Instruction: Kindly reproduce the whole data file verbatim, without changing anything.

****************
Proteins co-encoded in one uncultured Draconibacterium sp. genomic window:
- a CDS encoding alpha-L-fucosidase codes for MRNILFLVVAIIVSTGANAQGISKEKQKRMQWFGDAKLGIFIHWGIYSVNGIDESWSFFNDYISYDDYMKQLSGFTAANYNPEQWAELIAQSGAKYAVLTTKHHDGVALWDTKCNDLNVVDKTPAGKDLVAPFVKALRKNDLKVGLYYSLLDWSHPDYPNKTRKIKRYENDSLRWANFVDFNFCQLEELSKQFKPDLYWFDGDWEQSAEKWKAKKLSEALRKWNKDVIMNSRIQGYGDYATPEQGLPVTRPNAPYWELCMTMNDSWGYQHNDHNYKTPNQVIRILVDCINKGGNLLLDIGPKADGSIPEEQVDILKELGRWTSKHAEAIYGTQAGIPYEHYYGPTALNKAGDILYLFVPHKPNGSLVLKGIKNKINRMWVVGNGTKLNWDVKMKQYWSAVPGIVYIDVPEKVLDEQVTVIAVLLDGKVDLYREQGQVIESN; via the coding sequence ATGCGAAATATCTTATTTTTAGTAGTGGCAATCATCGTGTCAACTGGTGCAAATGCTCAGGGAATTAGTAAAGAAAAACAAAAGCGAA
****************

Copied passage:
Proteins co-encoded in one uncultured Draconibacterium sp. genomic window:
- a CDS encoding alpha-L-fucosidase codes for MRNILFLVVAIIVSTGANAQGISKEKQKRMQWFGDAKLGIFIHWGIYSVNGIDESWSFFNDYISYDDYMKQLSGFTAANYNPEQWAELIAQSGAKYAVLTTKHHDGVALWDTKCNDLNVVDKTPAGKDLVAPFVKALRKNDLKVGLYYSLLDWSHPDYPNKTRKIKRYENDSLRWANFVDFNFCQLEELSKQFKPDLYWFDGDWEQSAEKWKAKKLSEALRKWNKDVIMNSRIQGYGDYATPEQGLPVTRPNAPYWELCMTMNDSWGYQHNDHNYKTPNQVIRILVDCINKGGNLLLDIGPKADGSIPEEQVDILKELGRWTSKHAEAIYGTQAGIPYEHYYGPTALNKAGDILYLFVPHKPNGSLVLKGIKNKINRMWVVGNGTKLNWDVKMKQYWSAVPGIVYIDVPEKVLDEQVTVIAVLLDGKVDLYREQGQVIESN; via the coding sequence ATGCGAAATATCTTATTTTTAGTAGTGGCAATCATCGTGTCAACTGGTGCAAATGCTCAGGGAATTAGTAAAGAAAAACAAAAGCGAA